The emperor penguin, which happily swims and romps in killing temperatures of minus 40 degrees Fahrenheit, is the only bird that can, and often does, spend its entire life on coastal or shelf ice, without ever coming ashore. Basically, three mechanisms are at work in safeguarding the emperor penguin’s body heat: its feather construction, its weight, and its behavior.
The emperor penguin’s body is totally covered with feathers; it has no bare patches around the feet or head as are found on
penguins of warmer climates.
The tiny, overlapping feathers, numbering about seventy per square inch, are packed so closely they form an impermeable barrier to the wind. Coated with oil, they also resist water. The shafts of the feathers have tufts that, along with a layer of air next to the skin, provide insulation. Below the skin is a layer of blubber thicker and heavier than that of birds in milder climates.
Penguins in Antarctica are in general bigger and heavier than other penguins, and it serves them well. As George Gaylord Simpson explains in his book Penguins, heat loss is proportional to the ratio of surface area to body volume.
Larger animals have a lower ratio of surface to volume, and consequently proportionally less surface area from which heat escapes. The emperor’s average weight is sixty-six pounds, as compared with the Galapagos penguin, which at five pounds enjoys balmy temperatures and seventy degree water.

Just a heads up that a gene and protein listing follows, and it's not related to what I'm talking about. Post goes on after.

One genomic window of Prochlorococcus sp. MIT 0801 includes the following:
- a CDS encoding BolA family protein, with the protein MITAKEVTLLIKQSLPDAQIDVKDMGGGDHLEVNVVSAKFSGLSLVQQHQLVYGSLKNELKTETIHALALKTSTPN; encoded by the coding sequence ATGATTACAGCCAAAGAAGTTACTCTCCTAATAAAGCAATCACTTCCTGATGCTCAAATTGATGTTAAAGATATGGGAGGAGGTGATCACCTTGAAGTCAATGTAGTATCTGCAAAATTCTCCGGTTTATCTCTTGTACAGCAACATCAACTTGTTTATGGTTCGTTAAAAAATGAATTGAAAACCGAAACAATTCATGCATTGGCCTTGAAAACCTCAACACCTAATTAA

Perhaps the most incredible survival feat of the emperor penguin is its ability to raise young in inhospitable Antarctic weather.
The female lays one egg, usually in May, and then leaves the homefront, sometimes ranging as far as sixty miles in search of food. Papa is left to guard the egg. He holds the precious cargo on his feet, protected under a fold of skin, and does not leave his post for sixty-four days.
He eats nothing during this period.
At about the time the young hatch, the females return and the weary males can at last go in search of food. The chicks have only fluff at first, not a full suit of feathers, so they need a shield against the cold. Perched on the parent’s feet, beneath layers of feathers, the baby snuggles against the grown-up’s belly.
The adult emperor penguins, meanwhile, huddle against each other in a large circular mass to maintain body heat. They turn their backs to the piercing wind, and can raise the temperature within the group by as much as 20 degrees Fahrenheit. Those positioned farthest upwind, that is, those with their backs most exposed, periodically move around the outside of the huddle to the front of the group.
As more penguins from the back move up, those at the front wind up in the middle, the warmest spot. The well-coordinated system continues so that each penguin in turn shifts from colder to warmer to colder spots in the huddle.
In these ways emperor penguins manage to keep quite warm in their Antarctic habitat. So warm, in fact, that penguin expert Bernard Stonehouse feels the real problem is: How can the emperor penguin ever cool down? Given its impervious feathers and blubber, how can it let off heat when intensely active?
The emperor penguin’s solution is to ruffle its feathers, allowing body heat to escape, and spread its wings, exposing more of its body to the icy Antarctic winds.